The life of a Matane family changed overnight when their 11-year-old son was rushed to hospital with terminal heart failure. Diagnosed with a rare genetic condition, the boy will now need to get a new heart to be able to leave the hospital one day.
William Lévesque led a normal life before he "fell into the void", as his mother, Jessica Simard, tells it. The boy did have a few signs that suggested something was wrong, such as woolly hair and skin issues, but nothing that the doctors saw fit to investigate further (see other text below).
However, since his birth, Naxos disease, which also causes dysplasia of the right ventricle, was gaining ground and eating into his heart. Result: it was in terminal heart failure that he presented himself to the emergency room of the Matane hospital on the evening of September 1.
This is where the ground crumbled under the feet of Jessica Simard and her husband, Jonathan Dubé, who have four other children at home.
From Matane, William was quickly transferred to Rimouski, then to Quebec by air ambulance. At the CHUL, the doctors are so insecure that they are preparing Ms. Simard for the worst. "They told me that he might not make it through the night so much his heart was on the verge of giving up," says the mother with emotion.
The young boy is finally stabilized, but he will spend 14 days at CHUL before being transferred to Montreal in mid-September. This is where the ax falls, where the prognosis is confirmed. William needs a heart transplant if he wants to survive.
"I had a nervous shock, I lost consciousness," says his mother, who is still struggling to pronounce these words.
It was William's stepfather, Jonathan, who broke the news to him. A discussion "that one should never have with a child", but that the young man welcomed with wisdom and courage worthy of the fighter he already is.
“He just told me that if life decided to give him that second chance, that he was going to take it,” says Mr. Dubé.
“He took it better than us,” adds his mother. “He has incredible resilience.”
difficult every day
The image of free fall often comes up when Jessica Simard and Jonathan Dubé tell their story. With four other kids at home, a single salary that's been on hiatus since September, and a newly purchased house that was being renovated, there's no other analogy to describe how the family is feeling.
"And the worst part is that we don't know when it's going to stop," sighs Ms. Simard, not knowing how long it will take for William to receive a heart and one day be able to return to life. home.
"It's difficult, it's several months of stress and anxiety for us and for the children, even if we don't want them to pay the price so much. It's hard because every day someone is missing in the house. When we have dinner with the family, there is an empty chair”, the mother bursts into tears, thinking of her son hospitalized 650 kilometers from home.
Fortunately, the community of Matane and the surrounding area took care of the little family. Fundraising, crowdfunding, many helping hands, William and his loved ones are surrounded in the fight they lead. The young boy even received a visit from his favorite youtubeur, PoloBleu, in his hospital room.
"He was so happy, he was crying when we told him," says his mother with emotion, happy to see her son having these little moments of happiness through the difficult times that any child experiences forced to lock himself in a bedroom. 'hospital.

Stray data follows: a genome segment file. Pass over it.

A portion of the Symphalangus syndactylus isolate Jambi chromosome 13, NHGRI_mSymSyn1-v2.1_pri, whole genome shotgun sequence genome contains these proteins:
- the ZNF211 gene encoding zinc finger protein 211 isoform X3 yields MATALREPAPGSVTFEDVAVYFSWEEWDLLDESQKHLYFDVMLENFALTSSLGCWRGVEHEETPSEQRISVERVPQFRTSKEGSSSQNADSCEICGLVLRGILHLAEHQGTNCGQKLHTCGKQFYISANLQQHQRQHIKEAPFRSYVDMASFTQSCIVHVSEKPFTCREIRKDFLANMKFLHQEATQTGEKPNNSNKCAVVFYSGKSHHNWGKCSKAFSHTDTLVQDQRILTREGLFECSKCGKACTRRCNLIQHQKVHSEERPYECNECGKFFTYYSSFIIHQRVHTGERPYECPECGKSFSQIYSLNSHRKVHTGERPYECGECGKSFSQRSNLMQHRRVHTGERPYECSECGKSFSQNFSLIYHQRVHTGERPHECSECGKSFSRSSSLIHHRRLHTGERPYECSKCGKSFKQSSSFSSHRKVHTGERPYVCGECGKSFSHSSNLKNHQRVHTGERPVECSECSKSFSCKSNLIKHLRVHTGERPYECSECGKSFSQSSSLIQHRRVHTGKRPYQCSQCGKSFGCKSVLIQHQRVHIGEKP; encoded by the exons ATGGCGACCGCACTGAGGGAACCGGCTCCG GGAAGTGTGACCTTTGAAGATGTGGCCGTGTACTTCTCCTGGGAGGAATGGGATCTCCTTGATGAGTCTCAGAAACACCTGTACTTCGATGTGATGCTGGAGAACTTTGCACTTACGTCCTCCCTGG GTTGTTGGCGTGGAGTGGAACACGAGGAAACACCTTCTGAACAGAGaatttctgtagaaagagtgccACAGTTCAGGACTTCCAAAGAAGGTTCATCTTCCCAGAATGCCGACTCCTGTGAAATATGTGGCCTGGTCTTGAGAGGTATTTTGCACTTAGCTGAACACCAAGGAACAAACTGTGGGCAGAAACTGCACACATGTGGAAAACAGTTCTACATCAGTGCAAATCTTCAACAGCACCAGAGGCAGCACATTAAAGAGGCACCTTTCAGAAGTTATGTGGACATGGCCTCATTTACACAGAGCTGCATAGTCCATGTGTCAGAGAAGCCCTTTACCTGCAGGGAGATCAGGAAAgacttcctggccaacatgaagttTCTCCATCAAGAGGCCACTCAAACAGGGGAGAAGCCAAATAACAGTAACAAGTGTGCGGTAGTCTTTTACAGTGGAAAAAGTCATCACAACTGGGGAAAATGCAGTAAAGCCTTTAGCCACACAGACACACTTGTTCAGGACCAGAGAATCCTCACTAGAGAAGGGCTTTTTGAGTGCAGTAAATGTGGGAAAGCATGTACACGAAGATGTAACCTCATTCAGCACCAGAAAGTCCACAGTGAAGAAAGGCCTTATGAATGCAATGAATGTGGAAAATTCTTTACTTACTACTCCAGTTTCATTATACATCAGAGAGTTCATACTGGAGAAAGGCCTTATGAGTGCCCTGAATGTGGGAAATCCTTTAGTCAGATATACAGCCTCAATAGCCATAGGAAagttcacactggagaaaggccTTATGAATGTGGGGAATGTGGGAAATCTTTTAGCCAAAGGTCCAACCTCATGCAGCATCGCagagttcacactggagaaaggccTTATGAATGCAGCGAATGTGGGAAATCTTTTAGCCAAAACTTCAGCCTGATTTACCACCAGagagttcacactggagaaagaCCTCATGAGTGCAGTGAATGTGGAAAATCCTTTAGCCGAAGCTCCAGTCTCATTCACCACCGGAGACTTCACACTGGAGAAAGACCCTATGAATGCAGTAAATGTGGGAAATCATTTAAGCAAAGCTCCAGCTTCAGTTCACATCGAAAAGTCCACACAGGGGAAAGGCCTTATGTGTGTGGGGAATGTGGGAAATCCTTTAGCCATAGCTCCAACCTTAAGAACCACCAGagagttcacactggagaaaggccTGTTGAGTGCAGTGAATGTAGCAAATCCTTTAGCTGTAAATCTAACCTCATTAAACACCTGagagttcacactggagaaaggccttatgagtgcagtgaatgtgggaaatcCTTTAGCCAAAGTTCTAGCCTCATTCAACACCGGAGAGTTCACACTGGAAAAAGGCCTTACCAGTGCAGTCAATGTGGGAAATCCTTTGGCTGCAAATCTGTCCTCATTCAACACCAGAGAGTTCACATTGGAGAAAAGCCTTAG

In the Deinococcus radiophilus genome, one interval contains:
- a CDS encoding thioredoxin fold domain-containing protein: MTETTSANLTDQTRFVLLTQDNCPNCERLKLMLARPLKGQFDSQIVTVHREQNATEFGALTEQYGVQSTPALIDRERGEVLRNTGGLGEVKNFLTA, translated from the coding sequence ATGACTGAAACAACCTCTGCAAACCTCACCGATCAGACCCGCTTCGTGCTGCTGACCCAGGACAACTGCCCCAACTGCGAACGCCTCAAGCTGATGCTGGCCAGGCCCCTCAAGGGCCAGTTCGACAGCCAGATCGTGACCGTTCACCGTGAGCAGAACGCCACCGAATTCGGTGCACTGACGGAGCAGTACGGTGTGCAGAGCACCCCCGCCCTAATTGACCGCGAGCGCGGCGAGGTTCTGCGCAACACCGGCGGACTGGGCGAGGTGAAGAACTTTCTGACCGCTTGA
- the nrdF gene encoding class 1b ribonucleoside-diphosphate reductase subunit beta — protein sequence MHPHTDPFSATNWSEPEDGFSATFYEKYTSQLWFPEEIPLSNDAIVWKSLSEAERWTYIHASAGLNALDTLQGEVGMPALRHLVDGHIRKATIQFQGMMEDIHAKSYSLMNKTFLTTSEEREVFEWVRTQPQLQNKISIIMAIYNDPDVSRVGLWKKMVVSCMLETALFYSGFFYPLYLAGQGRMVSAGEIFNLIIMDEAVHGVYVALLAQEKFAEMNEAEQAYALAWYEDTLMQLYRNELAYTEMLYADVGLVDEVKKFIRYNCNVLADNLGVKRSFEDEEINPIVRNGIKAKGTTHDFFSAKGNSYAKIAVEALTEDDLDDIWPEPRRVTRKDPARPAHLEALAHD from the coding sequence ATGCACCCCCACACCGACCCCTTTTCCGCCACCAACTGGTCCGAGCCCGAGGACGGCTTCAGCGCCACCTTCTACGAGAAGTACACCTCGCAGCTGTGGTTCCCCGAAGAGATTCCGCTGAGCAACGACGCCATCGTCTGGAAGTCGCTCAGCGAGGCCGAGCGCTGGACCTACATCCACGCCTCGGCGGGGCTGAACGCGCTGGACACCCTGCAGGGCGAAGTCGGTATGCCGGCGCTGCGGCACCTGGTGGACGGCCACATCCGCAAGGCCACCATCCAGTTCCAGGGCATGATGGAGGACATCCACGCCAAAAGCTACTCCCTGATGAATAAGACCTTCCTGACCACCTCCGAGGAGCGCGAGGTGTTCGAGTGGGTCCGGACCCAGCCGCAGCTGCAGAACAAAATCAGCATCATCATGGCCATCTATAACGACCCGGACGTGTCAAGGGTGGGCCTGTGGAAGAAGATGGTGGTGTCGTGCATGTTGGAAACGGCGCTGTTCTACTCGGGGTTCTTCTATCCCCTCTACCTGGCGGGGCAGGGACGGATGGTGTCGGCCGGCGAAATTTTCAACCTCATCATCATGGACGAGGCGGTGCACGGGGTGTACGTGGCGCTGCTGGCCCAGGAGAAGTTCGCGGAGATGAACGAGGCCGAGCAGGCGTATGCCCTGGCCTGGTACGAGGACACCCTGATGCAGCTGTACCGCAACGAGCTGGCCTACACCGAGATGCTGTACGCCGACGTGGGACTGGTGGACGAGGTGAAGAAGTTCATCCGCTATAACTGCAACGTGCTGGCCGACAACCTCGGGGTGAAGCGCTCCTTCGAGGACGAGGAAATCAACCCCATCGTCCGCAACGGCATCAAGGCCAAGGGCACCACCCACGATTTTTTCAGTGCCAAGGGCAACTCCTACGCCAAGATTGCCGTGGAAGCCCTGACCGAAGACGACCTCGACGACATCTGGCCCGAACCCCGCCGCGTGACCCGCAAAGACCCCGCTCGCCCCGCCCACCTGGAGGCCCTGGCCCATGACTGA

"He's going to come out of this having matured so much too quickly, you have to keep those little moments."
The mother of young William Lévesque is still struggling to understand why doctors did not detect the syndrome earlier, which will force her son to undergo a heart transplant, when he had been showing signs of it since birth.
At age 5, William was seen by a specialist doctor for his skin problems and woolly, scanty hair. His mother, Jessica Simard, remembers that the doctor told him at that time about Naxos disease, but that it was impossible for William to suffer from it because this syndrome is observed in the vast majority in the Mediterranean region.
"They took a hair and she said to me, 'There are two possibilities: either it's Naxos or it's just aesthetic. And instead of pushing, they stayed on the aesthetics, saying it was nothing serious, ”says Ms. Simard, adding that a specialized blood test could have detected the problematic gene.
And it's not for lack of trying. Each time she saw the doctor with William, Jessica Simard expressed her concerns. Especially since the little one cried constantly in his early childhood. But no one went further.
"That's what is even more infuriating," laments the mother, who believes that her son's life could have been very different.
“If at 5 years old, they had pushed further, we would have known. And he would have been followed. His heart failure could have been treated and he might have been able to go to 25, 30, 35 before considering a transplant, ”insists Ms. Simard.
These additional years would have been all the more important since a heart transplant has a limited lifespan.
“William will not be off the hook with a new heart. It will change his life and we do not know at what age he will go. If we could have saved 20 years by diagnosing what he had, we would have given my son more years of life rather than transplanting him at 11. It doesn't help ease my pain."